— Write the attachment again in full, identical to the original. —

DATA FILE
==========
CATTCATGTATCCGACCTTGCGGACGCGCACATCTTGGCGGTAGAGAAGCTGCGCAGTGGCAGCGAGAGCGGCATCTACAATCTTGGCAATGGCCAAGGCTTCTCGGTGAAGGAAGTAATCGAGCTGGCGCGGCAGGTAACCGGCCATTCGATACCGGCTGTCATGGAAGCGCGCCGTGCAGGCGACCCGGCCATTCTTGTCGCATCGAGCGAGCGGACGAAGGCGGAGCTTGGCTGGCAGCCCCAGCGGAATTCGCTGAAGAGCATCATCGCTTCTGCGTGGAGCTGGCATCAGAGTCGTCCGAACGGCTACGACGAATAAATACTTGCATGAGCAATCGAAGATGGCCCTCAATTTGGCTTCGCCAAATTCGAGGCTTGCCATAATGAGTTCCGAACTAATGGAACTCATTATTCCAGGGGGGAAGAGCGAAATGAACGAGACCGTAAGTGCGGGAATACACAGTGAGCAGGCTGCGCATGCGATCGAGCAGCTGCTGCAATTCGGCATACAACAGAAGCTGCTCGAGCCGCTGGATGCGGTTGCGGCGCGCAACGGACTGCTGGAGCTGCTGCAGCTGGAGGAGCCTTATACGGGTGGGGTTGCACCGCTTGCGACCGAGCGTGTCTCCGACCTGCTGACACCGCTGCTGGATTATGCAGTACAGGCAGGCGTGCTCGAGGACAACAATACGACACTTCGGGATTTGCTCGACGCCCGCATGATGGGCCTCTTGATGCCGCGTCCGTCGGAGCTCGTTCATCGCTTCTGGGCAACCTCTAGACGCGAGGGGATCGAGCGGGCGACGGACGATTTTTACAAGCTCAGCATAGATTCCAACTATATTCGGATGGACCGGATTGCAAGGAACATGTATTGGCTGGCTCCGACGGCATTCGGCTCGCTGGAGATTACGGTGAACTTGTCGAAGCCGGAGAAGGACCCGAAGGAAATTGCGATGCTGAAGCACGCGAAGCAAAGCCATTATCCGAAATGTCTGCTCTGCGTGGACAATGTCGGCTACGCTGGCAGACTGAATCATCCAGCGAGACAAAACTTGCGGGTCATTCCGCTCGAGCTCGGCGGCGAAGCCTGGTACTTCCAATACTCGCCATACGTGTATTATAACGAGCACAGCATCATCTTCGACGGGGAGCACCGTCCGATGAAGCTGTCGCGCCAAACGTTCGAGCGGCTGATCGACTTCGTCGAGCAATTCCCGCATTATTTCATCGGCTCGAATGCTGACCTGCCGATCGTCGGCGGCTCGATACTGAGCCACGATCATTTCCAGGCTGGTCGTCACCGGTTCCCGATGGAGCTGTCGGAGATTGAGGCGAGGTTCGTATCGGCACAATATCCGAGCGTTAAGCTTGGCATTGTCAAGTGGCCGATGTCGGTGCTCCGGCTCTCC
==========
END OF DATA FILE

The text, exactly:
CATTCATGTATCCGACCTTGCGGACGCGCACATCTTGGCGGTAGAGAAGCTGCGCAGTGGCAGCGAGAGCGGCATCTACAATCTTGGCAATGGCCAAGGCTTCTCGGTGAAGGAAGTAATCGAGCTGGCGCGGCAGGTAACCGGCCATTCGATACCGGCTGTCATGGAAGCGCGCCGTGCAGGCGACCCGGCCATTCTTGTCGCATCGAGCGAGCGGACGAAGGCGGAGCTTGGCTGGCAGCCCCAGCGGAATTCGCTGAAGAGCATCATCGCTTCTGCGTGGAGCTGGCATCAGAGTCGTCCGAACGGCTACGACGAATAAATACTTGCATGAGCAATCGAAGATGGCCCTCAATTTGGCTTCGCCAAATTCGAGGCTTGCCATAATGAGTTCCGAACTAATGGAACTCATTATTCCAGGGGGGAAGAGCGAAATGAACGAGACCGTAAGTGCGGGAATACACAGTGAGCAGGCTGCGCATGCGATCGAGCAGCTGCTGCAATTCGGCATACAACAGAAGCTGCTCGAGCCGCTGGATGCGGTTGCGGCGCGCAACGGACTGCTGGAGCTGCTGCAGCTGGAGGAGCCTTATACGGGTGGGGTTGCACCGCTTGCGACCGAGCGTGTCTCCGACCTGCTGACACCGCTGCTGGATTATGCAGTACAGGCAGGCGTGCTCGAGGACAACAATACGACACTTCGGGATTTGCTCGACGCCCGCATGATGGGCCTCTTGATGCCGCGTCCGTCGGAGCTCGTTCATCGCTTCTGGGCAACCTCTAGACGCGAGGGGATCGAGCGGGCGACGGACGATTTTTACAAGCTCAGCATAGATTCCAACTATATTCGGATGGACCGGATTGCAAGGAACATGTATTGGCTGGCTCCGACGGCATTCGGCTCGCTGGAGATTACGGTGAACTTGTCGAAGCCGGAGAAGGACCCGAAGGAAATTGCGATGCTGAAGCACGCGAAGCAAAGCCATTATCCGAAATGTCTGCTCTGCGTGGACAATGTCGGCTACGCTGGCAGACTGAATCATCCAGCGAGACAAAACTTGCGGGTCATTCCGCTCGAGCTCGGCGGCGAAGCCTGGTACTTCCAATACTCGCCATACGTGTATTATAACGAGCACAGCATCATCTTCGACGGGGAGCACCGTCCGATGAAGCTGTCGCGCCAAACGTTCGAGCGGCTGATCGACTTCGTCGAGCAATTCCCGCATTATTTCATCGGCTCGAATGCTGACCTGCCGATCGTCGGCGGCTCGATACTGAGCCACGATCATTTCCAGGCTGGTCGTCACCGGTTCCCGATGGAGCTGTCGGAGATTGAGGCGAGGTTCGTATCGGCACAATATCCGAGCGTTAAGCTTGGCATTGTCAAGTGGCCGATGTCGGTGCTCCGGCTCTCC